Archive for the 'Tories' Category


UKIP is taking SIX times as many votes from the Tories as it is from Labour

Tuesday, April 8th, 2014

In no way are the purples as big a threat to LAB as CON

There’s consistent talk at the moment of UKIP being a bigger threat to LAB than CON. This is a point that Mr Farage wants to hammer home on virtually every occasion.

Yet quite simply this is not supported by the data. Just look at the chart above based on data from the month’s biggest poll, the Populus/FT March aggregate with a sample of 16,424

Because of the sheer size of the aggregate sample we can draw firmer conclusions from the subset findings than in individual polls with samples between one and two thousand.

The chart shows the breakdown of the current UKIP vote based on the responses of 1,368 current UKIP voters to question of what they said they did last time. As can be seen the lion’s share belongs to those who voted CON at the 2010 general election. They comprise just under 44% of the total while 2010 LAB switchers represent just over 7%.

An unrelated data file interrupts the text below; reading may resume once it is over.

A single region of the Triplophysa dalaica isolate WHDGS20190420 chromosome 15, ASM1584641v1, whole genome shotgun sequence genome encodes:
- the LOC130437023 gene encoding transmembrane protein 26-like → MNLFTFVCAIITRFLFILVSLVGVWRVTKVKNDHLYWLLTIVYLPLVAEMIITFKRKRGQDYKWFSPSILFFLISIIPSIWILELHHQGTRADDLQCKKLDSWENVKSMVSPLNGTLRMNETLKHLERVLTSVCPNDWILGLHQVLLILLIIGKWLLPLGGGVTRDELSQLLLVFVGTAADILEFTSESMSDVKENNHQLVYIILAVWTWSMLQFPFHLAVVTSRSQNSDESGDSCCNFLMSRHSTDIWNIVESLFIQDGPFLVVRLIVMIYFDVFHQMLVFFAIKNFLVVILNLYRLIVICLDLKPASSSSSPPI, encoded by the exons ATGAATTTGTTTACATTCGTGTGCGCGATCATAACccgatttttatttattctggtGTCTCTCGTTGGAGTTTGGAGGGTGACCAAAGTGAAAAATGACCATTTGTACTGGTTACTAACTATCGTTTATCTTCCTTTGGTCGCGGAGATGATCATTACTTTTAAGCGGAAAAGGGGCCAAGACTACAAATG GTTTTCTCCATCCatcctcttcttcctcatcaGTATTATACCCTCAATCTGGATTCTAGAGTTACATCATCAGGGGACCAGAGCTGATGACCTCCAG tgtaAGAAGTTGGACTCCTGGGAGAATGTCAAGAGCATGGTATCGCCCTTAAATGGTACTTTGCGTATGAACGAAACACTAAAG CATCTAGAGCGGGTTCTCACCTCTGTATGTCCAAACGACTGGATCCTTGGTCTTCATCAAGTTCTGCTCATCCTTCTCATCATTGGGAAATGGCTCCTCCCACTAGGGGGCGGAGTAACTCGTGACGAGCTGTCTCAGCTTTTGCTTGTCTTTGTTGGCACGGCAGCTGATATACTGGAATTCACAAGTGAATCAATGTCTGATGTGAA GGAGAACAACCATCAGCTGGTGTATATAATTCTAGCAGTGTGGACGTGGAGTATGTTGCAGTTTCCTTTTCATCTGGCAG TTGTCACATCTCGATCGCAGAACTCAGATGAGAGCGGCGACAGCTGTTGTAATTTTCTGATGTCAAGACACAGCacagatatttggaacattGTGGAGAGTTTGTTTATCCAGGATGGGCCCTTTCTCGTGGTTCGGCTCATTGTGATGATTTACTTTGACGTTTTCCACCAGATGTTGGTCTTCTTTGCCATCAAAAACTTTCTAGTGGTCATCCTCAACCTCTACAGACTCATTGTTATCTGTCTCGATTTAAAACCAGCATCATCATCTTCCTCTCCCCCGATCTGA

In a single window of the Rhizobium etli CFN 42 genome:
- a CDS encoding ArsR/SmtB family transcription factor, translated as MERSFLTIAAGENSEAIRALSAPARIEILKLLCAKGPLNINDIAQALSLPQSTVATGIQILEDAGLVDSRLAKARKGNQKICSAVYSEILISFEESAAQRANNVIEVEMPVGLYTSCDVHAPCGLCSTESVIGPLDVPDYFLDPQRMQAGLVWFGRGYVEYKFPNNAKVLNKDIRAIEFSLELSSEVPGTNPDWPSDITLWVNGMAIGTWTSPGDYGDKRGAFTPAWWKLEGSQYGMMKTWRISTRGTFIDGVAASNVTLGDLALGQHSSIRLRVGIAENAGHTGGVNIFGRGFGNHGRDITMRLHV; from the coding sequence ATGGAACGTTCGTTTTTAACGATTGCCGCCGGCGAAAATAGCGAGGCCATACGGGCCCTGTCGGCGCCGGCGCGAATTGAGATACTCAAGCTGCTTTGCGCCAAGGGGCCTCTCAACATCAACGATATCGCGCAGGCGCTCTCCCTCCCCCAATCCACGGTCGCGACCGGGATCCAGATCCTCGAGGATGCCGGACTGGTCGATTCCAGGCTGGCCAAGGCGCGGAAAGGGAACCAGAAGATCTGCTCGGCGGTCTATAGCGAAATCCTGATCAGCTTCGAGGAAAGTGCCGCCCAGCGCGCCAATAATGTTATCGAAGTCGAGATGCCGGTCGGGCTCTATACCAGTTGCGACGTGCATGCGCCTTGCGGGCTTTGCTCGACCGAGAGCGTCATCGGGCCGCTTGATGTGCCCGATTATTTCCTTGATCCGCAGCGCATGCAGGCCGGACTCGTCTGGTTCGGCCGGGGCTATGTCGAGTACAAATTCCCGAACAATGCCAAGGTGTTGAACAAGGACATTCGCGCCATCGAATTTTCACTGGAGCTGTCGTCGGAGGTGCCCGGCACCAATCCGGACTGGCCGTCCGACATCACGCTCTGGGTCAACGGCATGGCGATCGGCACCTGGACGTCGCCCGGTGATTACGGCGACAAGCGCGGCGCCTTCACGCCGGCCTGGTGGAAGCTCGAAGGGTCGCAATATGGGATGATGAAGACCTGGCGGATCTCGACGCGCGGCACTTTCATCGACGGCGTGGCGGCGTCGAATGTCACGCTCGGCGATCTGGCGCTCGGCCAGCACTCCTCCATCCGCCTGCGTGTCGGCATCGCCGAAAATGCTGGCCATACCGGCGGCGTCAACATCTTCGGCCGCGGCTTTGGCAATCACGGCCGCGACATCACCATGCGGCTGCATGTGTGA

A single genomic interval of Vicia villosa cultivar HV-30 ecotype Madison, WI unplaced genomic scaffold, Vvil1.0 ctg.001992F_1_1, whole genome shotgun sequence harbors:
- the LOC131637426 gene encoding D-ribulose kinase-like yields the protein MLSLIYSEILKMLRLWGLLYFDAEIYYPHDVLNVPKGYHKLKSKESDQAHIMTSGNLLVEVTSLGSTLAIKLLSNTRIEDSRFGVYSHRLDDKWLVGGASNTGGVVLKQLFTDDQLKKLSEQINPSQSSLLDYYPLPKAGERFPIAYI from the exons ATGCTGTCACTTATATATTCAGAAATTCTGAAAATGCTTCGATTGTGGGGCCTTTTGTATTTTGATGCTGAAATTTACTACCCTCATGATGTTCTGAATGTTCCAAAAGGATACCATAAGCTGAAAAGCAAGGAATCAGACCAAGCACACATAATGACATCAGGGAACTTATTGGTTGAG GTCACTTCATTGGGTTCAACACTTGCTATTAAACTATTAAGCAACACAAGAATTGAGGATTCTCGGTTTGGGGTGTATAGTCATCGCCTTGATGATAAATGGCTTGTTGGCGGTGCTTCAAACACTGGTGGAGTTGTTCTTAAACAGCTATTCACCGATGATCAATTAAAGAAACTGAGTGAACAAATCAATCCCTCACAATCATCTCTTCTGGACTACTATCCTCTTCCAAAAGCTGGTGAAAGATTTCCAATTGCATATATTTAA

It is true that UKIP gets a lot of support from the C1,C2 and D demographic groups but not, if you analyse the data, from that many who voted Labour in 2010.

Things could change but for the moment it is the blue team which has been most hit by the rise of Farage’s party.

Mike Smithson

2004-2014: The view from OUTSIDE the Westminster bubble


The Shapps Tweet ad could be as damaging as Liam Byrne’s “there’s no money left” handover note

Thursday, March 20th, 2014

Both resonate because they reinforce perceptions

We all remember the famous Liam Byrne hand-over note in May 2010 telling his successor at the Treasury that there’s no money left. That struck home because it touched a widespread view of the LAB approach to public spending.

The Grant Shapps Tweet poster is damaging because it touches directly on the Tories’ big problem – that they don’t relate to large sections of the population. The use of the word “they” in the poster simply tells the world that the Tories see themselves as something apart.

A mistake.

Mike Smithson

2004-2014: The view from OUTSIDE the Westminster bubble


Will the Tories stop talking about Europe after May?